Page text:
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  5. "Мне нравится здесь жить."

"Мне нравится здесь жить."

Translation:I like living here.

December 4, 2015



Are "мне нравится" and "я люблю" freely interchangable when talking about concepts like "living here" or are there nuances I should be aware of?


I would also like to know this


Have a look at this post by Olimo, which explains the distinction between the two words: https://www.duolingo.com/comment/11754722


Why not "Я люблю..." here?


It's also correct :)


Мне нравится жить здесь is also correct????


Why is 'enjoy' given as a translation but not accepted as an answer..


It is weird, as it shouldn't be exepted nor suggested. Enjoy means "наслаждаться".


Pretty hard to see why you couldn't say you like doing something or you enjoy doing something. There is a subtle difference but it would take pretty strict context to enforce the use of one over another.


Why not "I would like to live here?" ?


"I would like to live here" has another meaning. It implies that someone does not live here, but wants to, while "I like to live here" means that someone does live here and likes it.


can we switch the last two words around


Yes, but the adverb usually comes before the verb. So здесь жить is simply to live here. It could answer the question, "What do you think about this city?" But saying жить здесь means that you're stressing where you enjoy living. It could answer the question, "From this list of cities, where do you like living?"


Why not "I enjoy living here."?


Enjoy means "наслаждаться", what is not exactly the same as "нравиться". Then the sentence would sound as "я наслаждаюсь жизнью здесь" or "здесь я наслаждаюсь жизнью".


Why is it "нравится" (3rd per. Sing.)? Should we not use 1st pers. Sing. instead (нравлюсь)?


90% of the time you will use the singular or plural third person of the verb (нравится и нравятся). The thing that is liked is in nominative, and the person who likes it is in dative case.

You would only use another conjugation, like нравлюсь, to talk about how someone else likes you (Ей не нравлюсь would be "She doesn't like me", not "I don't like her").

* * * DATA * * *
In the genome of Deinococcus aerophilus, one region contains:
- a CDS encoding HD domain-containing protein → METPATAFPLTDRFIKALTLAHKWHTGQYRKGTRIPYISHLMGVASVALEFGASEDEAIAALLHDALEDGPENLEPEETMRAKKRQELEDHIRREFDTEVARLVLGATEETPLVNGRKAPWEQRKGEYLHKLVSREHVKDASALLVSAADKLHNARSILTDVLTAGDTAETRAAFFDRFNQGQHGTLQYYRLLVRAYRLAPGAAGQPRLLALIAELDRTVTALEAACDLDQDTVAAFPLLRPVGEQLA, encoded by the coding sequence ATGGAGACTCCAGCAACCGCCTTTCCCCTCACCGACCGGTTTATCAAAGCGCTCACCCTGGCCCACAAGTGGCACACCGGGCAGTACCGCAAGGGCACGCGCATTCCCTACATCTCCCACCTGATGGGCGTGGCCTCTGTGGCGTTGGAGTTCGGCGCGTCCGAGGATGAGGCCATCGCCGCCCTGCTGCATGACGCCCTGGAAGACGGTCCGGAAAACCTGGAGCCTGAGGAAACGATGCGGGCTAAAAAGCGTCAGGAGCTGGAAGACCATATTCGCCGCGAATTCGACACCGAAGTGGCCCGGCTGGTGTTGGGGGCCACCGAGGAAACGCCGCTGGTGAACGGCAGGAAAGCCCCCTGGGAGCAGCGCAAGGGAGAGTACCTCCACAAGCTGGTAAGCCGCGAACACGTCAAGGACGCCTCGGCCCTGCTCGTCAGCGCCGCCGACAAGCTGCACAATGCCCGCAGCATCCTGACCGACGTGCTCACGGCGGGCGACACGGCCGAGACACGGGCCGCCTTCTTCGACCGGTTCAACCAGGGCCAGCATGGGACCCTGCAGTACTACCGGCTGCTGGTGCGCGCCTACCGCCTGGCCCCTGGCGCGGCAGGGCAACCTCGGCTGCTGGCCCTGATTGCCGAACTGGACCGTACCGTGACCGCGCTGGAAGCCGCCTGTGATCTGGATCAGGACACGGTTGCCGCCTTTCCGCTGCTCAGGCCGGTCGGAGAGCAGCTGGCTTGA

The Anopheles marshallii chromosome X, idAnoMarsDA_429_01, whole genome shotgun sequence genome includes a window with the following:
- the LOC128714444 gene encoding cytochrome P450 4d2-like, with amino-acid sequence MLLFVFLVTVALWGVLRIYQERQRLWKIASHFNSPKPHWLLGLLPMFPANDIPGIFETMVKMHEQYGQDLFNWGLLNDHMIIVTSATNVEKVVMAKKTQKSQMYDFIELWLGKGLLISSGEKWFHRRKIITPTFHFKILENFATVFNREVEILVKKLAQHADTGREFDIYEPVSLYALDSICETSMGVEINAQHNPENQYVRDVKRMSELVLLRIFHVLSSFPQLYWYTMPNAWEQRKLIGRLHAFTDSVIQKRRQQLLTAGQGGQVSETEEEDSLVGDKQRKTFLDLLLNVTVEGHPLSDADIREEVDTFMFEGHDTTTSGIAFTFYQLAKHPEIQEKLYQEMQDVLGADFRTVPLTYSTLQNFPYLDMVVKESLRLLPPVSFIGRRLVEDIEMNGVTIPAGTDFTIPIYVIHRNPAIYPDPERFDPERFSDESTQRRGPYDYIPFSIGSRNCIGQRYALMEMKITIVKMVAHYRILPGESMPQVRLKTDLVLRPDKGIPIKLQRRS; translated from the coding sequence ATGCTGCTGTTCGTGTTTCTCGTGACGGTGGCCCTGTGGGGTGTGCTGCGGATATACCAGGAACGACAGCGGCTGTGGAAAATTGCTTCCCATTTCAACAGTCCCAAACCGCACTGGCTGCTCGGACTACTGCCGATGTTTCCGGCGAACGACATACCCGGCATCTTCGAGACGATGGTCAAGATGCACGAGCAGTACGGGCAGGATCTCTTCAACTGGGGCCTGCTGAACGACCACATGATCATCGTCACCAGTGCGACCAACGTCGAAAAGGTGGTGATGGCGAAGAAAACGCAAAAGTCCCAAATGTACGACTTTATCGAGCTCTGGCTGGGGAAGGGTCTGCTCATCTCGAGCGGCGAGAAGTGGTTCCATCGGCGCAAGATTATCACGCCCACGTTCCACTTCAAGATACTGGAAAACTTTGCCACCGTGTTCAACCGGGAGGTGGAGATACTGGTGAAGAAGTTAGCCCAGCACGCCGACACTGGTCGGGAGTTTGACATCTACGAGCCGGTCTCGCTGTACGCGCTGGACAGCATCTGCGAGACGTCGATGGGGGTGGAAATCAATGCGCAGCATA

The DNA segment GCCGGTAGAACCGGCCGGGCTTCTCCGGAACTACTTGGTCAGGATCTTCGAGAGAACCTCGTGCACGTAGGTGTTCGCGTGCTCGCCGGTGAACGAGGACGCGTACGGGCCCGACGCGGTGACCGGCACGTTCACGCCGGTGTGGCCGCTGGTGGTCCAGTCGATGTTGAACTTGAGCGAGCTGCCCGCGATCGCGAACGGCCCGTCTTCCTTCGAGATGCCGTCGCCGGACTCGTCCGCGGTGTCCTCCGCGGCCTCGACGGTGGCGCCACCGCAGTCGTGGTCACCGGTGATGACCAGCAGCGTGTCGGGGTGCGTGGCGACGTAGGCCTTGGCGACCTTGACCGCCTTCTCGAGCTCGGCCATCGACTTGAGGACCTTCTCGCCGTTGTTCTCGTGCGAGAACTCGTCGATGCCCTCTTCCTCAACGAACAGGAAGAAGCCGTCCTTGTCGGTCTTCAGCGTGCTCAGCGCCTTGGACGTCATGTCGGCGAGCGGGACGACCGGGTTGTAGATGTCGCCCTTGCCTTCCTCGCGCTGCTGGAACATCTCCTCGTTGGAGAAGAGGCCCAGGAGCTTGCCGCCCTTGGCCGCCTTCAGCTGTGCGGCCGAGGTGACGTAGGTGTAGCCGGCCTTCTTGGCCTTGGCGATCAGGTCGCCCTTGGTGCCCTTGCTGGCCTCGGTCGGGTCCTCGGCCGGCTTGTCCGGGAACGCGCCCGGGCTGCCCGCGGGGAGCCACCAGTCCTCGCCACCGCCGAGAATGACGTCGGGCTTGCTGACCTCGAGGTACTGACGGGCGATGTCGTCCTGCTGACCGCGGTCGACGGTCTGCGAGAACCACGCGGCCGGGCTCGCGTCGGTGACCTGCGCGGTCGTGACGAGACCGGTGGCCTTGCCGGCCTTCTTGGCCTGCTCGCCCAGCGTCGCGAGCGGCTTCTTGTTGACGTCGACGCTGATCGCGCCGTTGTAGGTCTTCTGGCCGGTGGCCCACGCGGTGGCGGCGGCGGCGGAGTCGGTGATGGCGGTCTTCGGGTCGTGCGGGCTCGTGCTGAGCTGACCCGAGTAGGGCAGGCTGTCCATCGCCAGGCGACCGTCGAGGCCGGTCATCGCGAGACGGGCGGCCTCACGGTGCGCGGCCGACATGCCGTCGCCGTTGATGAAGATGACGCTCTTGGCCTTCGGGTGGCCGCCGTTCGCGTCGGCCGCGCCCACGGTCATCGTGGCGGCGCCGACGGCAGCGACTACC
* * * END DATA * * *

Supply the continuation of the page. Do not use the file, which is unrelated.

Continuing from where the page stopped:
It's like "me gusta" in Spanish or "mir gefällt" in German.


Isn't it the "I" that likes living here? I don't get why we would not use 1st Person Singular (нра́влюсь).


Because "нравиться" doesn't actually mean "to like", instead it means "to be liked". The sentence structure is backwards from the English one: "living here is liked by me". "Нравлюсь" would mean "I am liked by [somebody]".


So the more literal translation would be: "Living here is being liked by me."?


I would say it's even more like "Living here is liked to me" since the "me" is in dative case and not instrumental.

Wiktionary offers "To please" as a second translation, which might even make it easier to remember - "Living here pleases me" (except that sounds a little foreign in English).


I'm a bit confused by the many constructions that all mean like.


The -ся is a reflexive particle, it makes the verb intransitive. In simpler terms, it means the thing being liked is going to be in the nominative case and the verb is conjugated based on that thing, and the person or thing doing the liking will be in dative case.

Here you have a verb infinitive (жить) that is being liked. That gets treated like a single third person entity (like "it"), so the verb нравиться is declined accordingly.

You most often see it in the third person singular or plural (нравятся), though you can use it when talking to a person, too (ты мне нравишься).

I hope that clears things up, if not please ask more questions.


нравится duolingo translation and Pons : both ь after т


What? нравитЬся is the infinitive, нравится (no soft sign) is the third person singular conjugation.


Do Russians really talk this fast? Perhaps I'm just having difficulty, as a beginner, hearimg the little words that often sound like they get combined together.


Well, this very sentense does not sound really fast. In reality we might speak faster. You just need more practice, as it's the same things with all languages. For example for me Swedish was just one long and weird word in the beginning lol

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